Aside from economic trends, other factors can lead to over-optimism in terms of valuation. Often, owners will assume that improvements made to a house will garner additional financial worth. In fact, some do. Yet there are renovations that return little compared to their cost: remodeled bathrooms, swimming pools and solar panels, for instance.

Each of these could very well attract a buyer but none will significantly add value for the purposes of a cash-out refinance. On the other hand, new kitchens, enlarged or added bathrooms and energy-saving windows are looked upon more favorably by appraisers. Minor, low-cost repairs can also help – fresh paint, de-cluttered rooms etc. Important to remember is that appraisers do not always assign the same weight to renovations as do home owners.

#4. Cash-Out Does Not Mean Free

Most refinance applicants remember when they purchased their house. They not only paid the seller, but took care of many third parties: lawyers, title agencies, government recorders, home inspectors, pest inspectors, taxing authorities…the list goes on. While that list is smaller for a refinance, many of the same actors will be back.

Cash-out proceeds go first to them and then the borrowers. When deciding how to apply the monies, borrowers must remember the deductions for closing costs and other fees. A close look at the Loan Estimate generated by the lender gives applicants an idea of their returns when all is said and done.

This is where Sammamish Mortgage gives its customers an edge. Not only lender fees but third-party charges as well are guaranteed by the company. By cultivating effective partnerships with settlement agents, title insurers and county governments, for example, this lender is able to present exact figures to the borrowers, precluding any surprises at closing. Nevertheless, outstanding taxes or insurance premiums can change between the dates of application and settlement.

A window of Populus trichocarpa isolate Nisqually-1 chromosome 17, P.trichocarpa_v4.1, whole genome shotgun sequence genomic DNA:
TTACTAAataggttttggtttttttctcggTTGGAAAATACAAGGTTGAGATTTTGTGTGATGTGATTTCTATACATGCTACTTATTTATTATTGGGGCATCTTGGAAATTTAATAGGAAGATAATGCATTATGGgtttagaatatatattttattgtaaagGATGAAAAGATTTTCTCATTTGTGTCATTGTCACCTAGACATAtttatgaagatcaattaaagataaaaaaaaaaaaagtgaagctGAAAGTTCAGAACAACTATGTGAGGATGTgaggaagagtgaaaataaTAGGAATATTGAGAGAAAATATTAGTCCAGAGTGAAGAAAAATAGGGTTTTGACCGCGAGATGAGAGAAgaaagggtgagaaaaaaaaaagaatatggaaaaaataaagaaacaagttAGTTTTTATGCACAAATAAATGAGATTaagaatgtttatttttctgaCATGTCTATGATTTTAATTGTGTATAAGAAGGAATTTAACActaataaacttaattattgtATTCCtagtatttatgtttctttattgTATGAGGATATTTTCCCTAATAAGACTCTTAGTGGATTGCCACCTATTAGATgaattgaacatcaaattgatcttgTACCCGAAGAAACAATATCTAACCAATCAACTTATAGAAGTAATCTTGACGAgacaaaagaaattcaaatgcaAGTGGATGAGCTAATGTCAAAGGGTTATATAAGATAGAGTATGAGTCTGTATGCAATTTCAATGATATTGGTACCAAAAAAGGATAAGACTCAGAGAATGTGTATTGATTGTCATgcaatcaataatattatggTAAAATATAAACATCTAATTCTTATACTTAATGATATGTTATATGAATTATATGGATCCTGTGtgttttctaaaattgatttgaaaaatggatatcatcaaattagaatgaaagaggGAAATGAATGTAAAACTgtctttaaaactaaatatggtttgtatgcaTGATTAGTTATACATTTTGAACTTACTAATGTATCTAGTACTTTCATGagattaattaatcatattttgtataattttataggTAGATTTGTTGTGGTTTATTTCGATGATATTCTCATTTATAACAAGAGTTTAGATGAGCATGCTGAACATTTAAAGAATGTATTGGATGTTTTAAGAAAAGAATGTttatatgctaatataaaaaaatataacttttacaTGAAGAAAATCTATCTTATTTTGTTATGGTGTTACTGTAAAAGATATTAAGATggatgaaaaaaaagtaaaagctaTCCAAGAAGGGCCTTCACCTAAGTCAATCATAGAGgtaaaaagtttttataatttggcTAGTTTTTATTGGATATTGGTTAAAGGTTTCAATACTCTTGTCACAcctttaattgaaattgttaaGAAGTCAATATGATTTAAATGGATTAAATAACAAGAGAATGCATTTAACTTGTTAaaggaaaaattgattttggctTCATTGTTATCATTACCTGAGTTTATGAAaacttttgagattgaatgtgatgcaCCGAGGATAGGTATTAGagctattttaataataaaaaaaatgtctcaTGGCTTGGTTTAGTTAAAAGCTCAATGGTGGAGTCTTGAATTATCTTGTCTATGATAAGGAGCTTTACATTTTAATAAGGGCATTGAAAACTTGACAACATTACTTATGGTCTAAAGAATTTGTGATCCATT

#5. A Tax Deduction…with a Caveat

Home owners can still receive a deduction from their federal income tax obligation if the cash received from their refinance is applied toward “substantial improvements” of the property. If renovation is the aim of this transaction – and the alterations meet IRS guidelines – a cash-out refi could be beneficial come April 15th. Given the elimination of interest deductions in certain other extensions of credit, home improvement will not only help when re-sale time approaches, it mitigates the annual household expenditures by saving on tax obligations.

There is a limit on the size of deductions so borrowers should measure what is available against the standard deduction, now nearly doubled. Given that most homes across the state of Washington are under a million dollars relative to market value, the interest deduction remains a worthwhile option.

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Cashing Out is Worth Checking Out

Cash-out refinancing has contributed significantly to the future and quality of life for thousands of Washingtonians. From making debt more affordable to making college more accessible; from improving cash-flow to improving the property, this financial strategy has the potential to benefit many more families across the Evergreen State. Making it successful requires going into the process fully informed and with eyes wide open.

Ready to Apply For A Home Loan?

Are you curious about mortgages, or do you want to learn more about available home improvement/renovation financing? If so, Sammamish Mortgage can help. We are a local mortgage company from Bellevue, Washington, serving the entire state, as well as Oregon, Idaho, and Colorado. We offer many mortgage programs to buyers all over the Pacific Northwest and have been doing so since 1992. Contact us today with any questions you have about mortgages.